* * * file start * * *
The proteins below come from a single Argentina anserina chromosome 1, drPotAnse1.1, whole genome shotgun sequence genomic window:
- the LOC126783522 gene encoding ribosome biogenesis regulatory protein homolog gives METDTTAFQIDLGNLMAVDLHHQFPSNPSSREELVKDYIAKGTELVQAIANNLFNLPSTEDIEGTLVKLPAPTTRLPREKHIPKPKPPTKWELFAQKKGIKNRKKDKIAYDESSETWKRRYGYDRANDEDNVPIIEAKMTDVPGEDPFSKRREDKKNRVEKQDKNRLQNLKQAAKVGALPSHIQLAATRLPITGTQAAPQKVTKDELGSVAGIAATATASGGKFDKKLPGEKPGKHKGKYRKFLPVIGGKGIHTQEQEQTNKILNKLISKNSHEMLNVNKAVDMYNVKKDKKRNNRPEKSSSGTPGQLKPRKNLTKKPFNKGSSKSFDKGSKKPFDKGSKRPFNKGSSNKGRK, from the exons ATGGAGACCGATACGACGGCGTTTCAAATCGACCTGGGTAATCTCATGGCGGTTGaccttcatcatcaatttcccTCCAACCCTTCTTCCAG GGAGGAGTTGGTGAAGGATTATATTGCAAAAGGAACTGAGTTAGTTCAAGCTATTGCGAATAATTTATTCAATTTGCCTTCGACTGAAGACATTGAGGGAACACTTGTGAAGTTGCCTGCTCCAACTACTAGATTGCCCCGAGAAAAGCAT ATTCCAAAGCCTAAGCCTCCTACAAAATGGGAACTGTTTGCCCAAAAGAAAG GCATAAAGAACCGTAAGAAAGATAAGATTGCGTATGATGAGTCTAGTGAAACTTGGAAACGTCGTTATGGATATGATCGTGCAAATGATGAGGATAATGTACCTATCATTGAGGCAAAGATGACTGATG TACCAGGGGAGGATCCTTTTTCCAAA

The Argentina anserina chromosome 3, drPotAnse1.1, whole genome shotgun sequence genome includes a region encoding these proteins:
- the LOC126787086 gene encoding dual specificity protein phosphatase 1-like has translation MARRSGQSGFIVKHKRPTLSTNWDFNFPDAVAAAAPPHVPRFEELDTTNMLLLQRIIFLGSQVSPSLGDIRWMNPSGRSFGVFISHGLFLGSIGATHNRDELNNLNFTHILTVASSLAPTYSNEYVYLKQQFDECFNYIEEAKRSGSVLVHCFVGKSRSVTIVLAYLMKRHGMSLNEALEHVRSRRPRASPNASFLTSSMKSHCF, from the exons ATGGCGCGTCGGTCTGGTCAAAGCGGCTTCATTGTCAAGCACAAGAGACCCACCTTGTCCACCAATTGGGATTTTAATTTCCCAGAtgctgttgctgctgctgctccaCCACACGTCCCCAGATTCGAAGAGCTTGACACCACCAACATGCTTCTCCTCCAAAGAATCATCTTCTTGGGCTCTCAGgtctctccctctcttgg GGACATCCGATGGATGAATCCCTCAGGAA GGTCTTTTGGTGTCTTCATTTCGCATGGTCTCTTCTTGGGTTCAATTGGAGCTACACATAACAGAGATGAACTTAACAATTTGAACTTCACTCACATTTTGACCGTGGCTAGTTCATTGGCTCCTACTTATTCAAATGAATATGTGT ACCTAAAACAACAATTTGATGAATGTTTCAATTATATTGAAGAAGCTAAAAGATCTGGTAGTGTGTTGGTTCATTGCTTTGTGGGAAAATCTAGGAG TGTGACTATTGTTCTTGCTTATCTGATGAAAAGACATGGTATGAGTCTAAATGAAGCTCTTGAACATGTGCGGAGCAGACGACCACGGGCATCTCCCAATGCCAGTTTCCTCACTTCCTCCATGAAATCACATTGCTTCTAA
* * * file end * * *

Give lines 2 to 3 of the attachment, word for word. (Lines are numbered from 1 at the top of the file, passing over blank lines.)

- the LOC126783522 gene encoding ribosome biogenesis regulatory protein homolog gives METDTTAFQIDLGNLMAVDLHHQFPSNPSSREELVKDYIAKGTELVQAIANNLFNLPSTEDIEGTLVKLPAPTTRLPREKHIPKPKPPTKWELFAQKKGIKNRKKDKIAYDESSETWKRRYGYDRANDEDNVPIIEAKMTDVPGEDPFSKRREDKKNRVEKQDKNRLQNLKQAAKVGALPSHIQLAATRLPITGTQAAPQKVTKDELGSVAGIAATATASGGKFDKKLPGEKPGKHKGKYRKFLPVIGGKGIHTQEQEQTNKILNKLISKNSHEMLNVNKAVDMYNVKKDKKRNNRPEKSSSGTPGQLKPRKNLTKKPFNKGSSKSFDKGSKKPFDKGSKRPFNKGSSNKGRK, from the exons ATGGAGACCGATACGACGGCGTTTCAAATCGACCTGGGTAATCTCATGGCGGTTGaccttcatcatcaatttcccTCCAACCCTTCTTCCAG GGAGGAGTTGGTGAAGGATTATATTGCAAAAGGAACTGAGTTAGTTCAAGCTATTGCGAATAATTTATTCAATTTGCCTTCGACTGAAGACATTGAGGGAACACTTGTGAAGTTGCCTGCTCCAACTACTAGATTGCCCCGAGAAAAGCAT ATTCCAAAGCCTAAGCCTCCTACAAAATGGGAACTGTTTGCCCAAAAGAAAG GCATAAAGAACCGTAAGAAAGATAAGATTGCGTATGATGAGTCTAGTGAAACTTGGAAACGTCGTTATGGATATGATCGTGCAAATGATGAGGATAATGTACCTATCATTGAGGCAAAGATGACTGATG TACCAGGGGAGGATCCTTTTTCCAAA

The Argentina anserina chromosome 3, drPotAnse1.1, whole genome shotgun sequence genome includes a region encoding these proteins: